Journal Article

Sexuality and citizenship in contemporary constitutional argument

Nicholas Bamforth

in International Journal of Constitutional Law

Published on behalf of The New York University School of Law

Volume 10, issue 2, pages 477-492
Published in print March 2012 | ISSN: 1474-2640
Published online March 2012 | e-ISSN: 1474-2659 | DOI: http://dx.doi.org/10.1093/icon/mor065
Sexuality and citizenship in contemporary constitutional argument

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Recent debate about the legal regulation of minority sexual orientations (including in relation to same-sex marriage) has come to assume a distinctly constitutional focus. The association of ideas of citizenship with aspects of this debate, not least through litigation, provides a basis for reconsidering the definition of citizenship generally, together with the extent to which there are continuities between citizenship and sexual citizenship. This article suggests that while citizenship may focus, at an abstract level, on equal membership of and inclusion within society, the specific rights one associates with it are likely to vary according to one's political philosophy. Arguments about sexual citizenship seem to highlight tensions within citizenship theory between the public and private spheres and about the extent to which it is necessary for citizenship to be tied to membership of a state. As such, debate about sexual citizenship has much to tell us about ideas of citizenship.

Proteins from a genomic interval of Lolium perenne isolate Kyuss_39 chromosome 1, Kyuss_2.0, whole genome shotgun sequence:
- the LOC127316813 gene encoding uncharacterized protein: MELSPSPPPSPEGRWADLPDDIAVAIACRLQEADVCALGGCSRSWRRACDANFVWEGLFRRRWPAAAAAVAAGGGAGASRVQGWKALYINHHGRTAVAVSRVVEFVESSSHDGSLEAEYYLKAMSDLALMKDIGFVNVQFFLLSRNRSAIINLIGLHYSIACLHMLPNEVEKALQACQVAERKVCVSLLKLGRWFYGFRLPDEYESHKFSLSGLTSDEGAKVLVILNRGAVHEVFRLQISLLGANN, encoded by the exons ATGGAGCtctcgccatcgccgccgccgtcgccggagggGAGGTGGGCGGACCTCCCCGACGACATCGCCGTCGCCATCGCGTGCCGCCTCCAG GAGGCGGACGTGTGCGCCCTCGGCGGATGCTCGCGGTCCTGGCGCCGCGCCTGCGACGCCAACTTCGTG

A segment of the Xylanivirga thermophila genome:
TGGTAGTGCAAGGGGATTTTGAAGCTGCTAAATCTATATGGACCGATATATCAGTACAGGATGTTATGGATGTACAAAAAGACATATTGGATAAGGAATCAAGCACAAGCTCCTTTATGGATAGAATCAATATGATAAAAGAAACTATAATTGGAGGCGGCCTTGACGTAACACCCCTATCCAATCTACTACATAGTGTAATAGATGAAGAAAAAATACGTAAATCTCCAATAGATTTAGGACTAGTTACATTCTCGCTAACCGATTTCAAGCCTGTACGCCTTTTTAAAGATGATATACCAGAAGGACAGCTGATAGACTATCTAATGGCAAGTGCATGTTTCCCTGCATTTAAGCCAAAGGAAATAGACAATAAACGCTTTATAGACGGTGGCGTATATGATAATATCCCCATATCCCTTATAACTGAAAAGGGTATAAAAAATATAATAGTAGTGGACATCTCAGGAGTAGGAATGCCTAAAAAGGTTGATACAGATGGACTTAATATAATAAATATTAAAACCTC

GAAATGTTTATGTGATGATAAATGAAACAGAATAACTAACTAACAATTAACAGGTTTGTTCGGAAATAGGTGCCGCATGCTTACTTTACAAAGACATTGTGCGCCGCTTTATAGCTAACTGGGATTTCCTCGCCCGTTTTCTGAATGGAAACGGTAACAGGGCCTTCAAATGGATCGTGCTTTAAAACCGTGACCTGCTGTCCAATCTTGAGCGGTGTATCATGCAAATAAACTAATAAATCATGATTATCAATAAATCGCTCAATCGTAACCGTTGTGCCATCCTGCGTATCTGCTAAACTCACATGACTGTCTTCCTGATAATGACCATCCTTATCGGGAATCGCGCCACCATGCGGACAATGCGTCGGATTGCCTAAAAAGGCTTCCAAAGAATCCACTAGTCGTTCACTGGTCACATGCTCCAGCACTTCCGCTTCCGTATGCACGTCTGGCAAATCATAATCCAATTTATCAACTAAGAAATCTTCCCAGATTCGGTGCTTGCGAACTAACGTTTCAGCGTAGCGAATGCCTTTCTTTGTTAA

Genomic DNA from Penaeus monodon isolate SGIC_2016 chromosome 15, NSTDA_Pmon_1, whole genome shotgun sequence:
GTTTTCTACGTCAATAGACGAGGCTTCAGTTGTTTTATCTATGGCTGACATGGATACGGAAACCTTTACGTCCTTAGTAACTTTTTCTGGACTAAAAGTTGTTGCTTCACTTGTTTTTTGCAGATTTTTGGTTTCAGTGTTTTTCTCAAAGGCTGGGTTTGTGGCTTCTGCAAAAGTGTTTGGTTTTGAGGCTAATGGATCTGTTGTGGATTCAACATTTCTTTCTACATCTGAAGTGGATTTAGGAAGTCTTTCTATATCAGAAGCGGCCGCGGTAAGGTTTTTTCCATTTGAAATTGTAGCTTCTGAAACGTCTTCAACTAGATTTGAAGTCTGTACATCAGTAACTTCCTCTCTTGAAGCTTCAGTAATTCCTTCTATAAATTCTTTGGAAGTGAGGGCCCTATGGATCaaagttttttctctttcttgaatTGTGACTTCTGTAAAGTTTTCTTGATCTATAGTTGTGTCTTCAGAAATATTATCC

Journal Article.  7912 words. 

Subjects: Constitutional and Administrative Law ; UK Politics

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